There are also strategic objectives, aimed at breaking a military force: eliminate the enemy’s supplies, limit his options, cripple his capability. You manage this behind the point of conflict by cutting routes of supply and retreat, bombing factories at home, and discouraging potential allies.

These objectives are pretty much all that you can accomplish with guns and bombs.3 Although it’s been tried repeatedly since World War II, there is not much evidence that bombing a population works to change its mind. People who think they are right, or think they have no other choice but to act as they do, will dig in and endure. “Hearts and minds” is not a military objective.

In Vietnam we tried to conduct large segments of the war from the air and from fixed bases. We bombed supply routes and bridges without putting personnel on the ground to enforce the interdiction. We flew troops into landing zones around the country to attack the enemy, count bodies, and fly out again. We sortied from our barbed-wire enclosures, fulfilled missions, then returned for a shower, steak, and cold beer. We were taking ground without holding ground, and we wonder why it didn’t work.

Once again, in Iraq and Afghanistan, we are trying to “pacify” the countryside. Within a matter of weeks we had whipped the standing army, broken the enemy’s centers of command and control, and defanged the existing government. The task since then has not been so much military (take ground, hold ground) as police work: keep the roads open, protect the population, prevent bad things from happening, chase the bad guys. There’s not much a soldier with a rifle can do when the enemy dresses and speaks like everyone else and his tactics are aimed at terrorizing the local people. Military action is ineffective against secret plans to mine a road, pack a car with explosives and park it, or stick explosives under a suicide’s jacket and send him into a market or a mosque. These aren’t battles, they’re ambushes.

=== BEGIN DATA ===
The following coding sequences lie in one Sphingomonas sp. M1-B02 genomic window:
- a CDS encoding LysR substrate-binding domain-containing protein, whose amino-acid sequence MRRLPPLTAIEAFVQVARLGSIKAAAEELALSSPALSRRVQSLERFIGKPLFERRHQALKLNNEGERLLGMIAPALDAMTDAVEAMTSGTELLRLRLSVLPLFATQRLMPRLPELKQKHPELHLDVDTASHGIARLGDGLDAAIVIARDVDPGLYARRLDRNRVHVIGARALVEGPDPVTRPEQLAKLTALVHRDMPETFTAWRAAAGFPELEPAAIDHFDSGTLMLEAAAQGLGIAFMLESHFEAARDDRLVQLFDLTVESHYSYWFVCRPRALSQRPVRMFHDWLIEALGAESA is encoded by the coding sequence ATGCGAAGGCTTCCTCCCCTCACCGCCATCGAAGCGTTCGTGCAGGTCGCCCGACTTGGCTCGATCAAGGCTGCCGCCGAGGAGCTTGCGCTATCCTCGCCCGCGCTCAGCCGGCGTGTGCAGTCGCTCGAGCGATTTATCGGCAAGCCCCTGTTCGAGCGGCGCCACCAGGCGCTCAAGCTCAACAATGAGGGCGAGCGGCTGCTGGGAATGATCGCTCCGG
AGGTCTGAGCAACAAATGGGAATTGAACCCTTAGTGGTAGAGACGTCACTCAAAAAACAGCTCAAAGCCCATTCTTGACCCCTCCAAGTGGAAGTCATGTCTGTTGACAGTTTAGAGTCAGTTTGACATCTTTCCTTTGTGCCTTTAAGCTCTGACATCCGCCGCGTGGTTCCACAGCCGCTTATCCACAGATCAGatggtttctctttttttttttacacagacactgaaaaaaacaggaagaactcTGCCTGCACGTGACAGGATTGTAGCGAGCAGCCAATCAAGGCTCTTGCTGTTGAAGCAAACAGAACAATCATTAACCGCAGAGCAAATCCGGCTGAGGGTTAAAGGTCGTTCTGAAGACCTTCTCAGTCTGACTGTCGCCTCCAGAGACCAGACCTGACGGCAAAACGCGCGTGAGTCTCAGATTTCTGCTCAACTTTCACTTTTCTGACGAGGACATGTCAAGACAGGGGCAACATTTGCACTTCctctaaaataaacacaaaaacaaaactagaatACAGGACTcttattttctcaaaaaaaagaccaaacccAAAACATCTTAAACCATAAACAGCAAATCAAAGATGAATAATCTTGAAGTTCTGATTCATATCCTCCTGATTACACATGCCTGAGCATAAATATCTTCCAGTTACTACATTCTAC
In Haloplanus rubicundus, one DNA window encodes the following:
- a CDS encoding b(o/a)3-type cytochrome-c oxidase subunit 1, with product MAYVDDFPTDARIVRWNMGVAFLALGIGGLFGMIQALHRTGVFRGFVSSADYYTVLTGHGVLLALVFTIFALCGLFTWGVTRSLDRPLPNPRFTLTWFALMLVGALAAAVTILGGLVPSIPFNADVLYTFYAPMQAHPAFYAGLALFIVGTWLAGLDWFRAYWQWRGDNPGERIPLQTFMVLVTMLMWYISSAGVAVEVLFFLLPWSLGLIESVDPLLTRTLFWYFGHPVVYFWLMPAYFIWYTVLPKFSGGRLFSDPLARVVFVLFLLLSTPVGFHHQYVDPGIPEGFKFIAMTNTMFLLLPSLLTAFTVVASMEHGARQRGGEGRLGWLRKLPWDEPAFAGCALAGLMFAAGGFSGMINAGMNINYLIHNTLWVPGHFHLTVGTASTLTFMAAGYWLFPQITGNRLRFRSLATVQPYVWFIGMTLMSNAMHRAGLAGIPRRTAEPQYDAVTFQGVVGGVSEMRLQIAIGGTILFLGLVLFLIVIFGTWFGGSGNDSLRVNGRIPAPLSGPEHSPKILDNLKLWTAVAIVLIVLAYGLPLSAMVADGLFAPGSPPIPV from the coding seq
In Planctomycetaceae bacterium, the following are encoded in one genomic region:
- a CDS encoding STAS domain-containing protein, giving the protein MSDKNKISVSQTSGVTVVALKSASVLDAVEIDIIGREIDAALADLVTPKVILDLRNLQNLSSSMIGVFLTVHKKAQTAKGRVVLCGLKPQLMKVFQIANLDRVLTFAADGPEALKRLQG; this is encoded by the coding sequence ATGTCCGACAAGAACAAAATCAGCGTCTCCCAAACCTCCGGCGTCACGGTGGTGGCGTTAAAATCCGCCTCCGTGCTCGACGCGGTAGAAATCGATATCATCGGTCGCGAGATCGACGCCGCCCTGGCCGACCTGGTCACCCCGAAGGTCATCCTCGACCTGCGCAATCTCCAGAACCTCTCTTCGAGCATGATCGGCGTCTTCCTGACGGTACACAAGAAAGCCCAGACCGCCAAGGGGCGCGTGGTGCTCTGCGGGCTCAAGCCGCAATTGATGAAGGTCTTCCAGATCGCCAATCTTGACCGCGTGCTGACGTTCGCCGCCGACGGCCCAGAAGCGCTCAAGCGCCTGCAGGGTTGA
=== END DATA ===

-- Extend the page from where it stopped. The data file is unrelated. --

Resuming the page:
This isn’t war. We send out people in uniform with rifles, armored vehicles, air support, command and control. It certainly looks like war. But it’s not.

This is occupation. The Germans faced the same problem in France, the Netherlands, the Balkans, and other parts of their conquered European empire. The Japanese faced it in China and the Philippines. For as much as you have taken over the country and control the government, there still remains a large segment of the population that resists. You don’t have their hearts and minds, and someone else is giving them rifles, explosives, and tactical advice. As the force operating in uniform with known, fixed headquarters, supply routes, patrol areas, and mission profiles, you make a lovely target. But the firefights are generally short, and there’s no ground to take and hold.

Unless a standup army invades against the army of occupation—as the Allies invaded countries that Germany and Japan held in World War II—the occupation can last a long time. Practically forever, if the will is there. But the experience is not war, and the result is not a peace you can walk away from.

The occupation experience is military limbo: costly in lives and treasure, debilitating to the spirit, and demeaning to everyone involved.

1. Except, alas, for the Soviets in East Germany, where they removed the factories to the Russian motherland and left the rubble to stand for decades as punishment.

2. That’s why earlier armies painted their faces, adorned their helmets with horsetails and plumes, stamped their feet and chanted, or played the bagpipes. It’s far more civilized to frighten your enemy into running than to kill him outright. The machine gun was the invention of pure savages.

3. Of course, with enough nuclear weapons, you can destroy the enemy and his generations and turn his cities into lakes of radioactive glass. But that’s not war.